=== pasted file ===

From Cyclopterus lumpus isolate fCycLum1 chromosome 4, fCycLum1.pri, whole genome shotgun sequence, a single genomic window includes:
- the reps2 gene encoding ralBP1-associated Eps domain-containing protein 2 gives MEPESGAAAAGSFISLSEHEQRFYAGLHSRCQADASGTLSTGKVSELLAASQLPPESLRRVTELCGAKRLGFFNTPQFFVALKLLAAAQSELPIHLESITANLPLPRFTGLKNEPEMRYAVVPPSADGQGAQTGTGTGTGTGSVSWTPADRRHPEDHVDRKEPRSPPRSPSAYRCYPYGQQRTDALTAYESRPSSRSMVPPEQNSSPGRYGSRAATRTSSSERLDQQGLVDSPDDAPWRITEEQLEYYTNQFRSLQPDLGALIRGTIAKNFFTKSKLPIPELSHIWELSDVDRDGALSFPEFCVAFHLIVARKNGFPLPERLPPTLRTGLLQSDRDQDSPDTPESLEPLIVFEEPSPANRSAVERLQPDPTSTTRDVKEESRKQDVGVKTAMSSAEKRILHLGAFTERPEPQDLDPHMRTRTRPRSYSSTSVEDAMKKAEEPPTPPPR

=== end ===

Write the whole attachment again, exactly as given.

From Cyclopterus lumpus isolate fCycLum1 chromosome 4, fCycLum1.pri, whole genome shotgun sequence, a single genomic window includes:
- the reps2 gene encoding ralBP1-associated Eps domain-containing protein 2 gives MEPESGAAAAGSFISLSEHEQRFYAGLHSRCQADASGTLSTGKVSELLAASQLPPESLRRVTELCGAKRLGFFNTPQFFVALKLLAAAQSELPIHLESITANLPLPRFTGLKNEPEMRYAVVPPSADGQGAQTGTGTGTGTGSVSWTPADRRHPEDHVDRKEPRSPPRSPSAYRCYPYGQQRTDALTAYESRPSSRSMVPPEQNSSPGRYGSRAATRTSSSERLDQQGLVDSPDDAPWRITEEQLEYYTNQFRSLQPDLGALIRGTIAKNFFTKSKLPIPELSHIWELSDVDRDGALSFPEFCVAFHLIVARKNGFPLPERLPPTLRTGLLQSDRDQDSPDTPESLEPLIVFEEPSPANRSAVERLQPDPTSTTRDVKEESRKQDVGVKTAMSSAEKRILHLGAFTERPEPQDLDPHMRTRTRPRSYSSTSVEDAMKKAEEPPTPPPR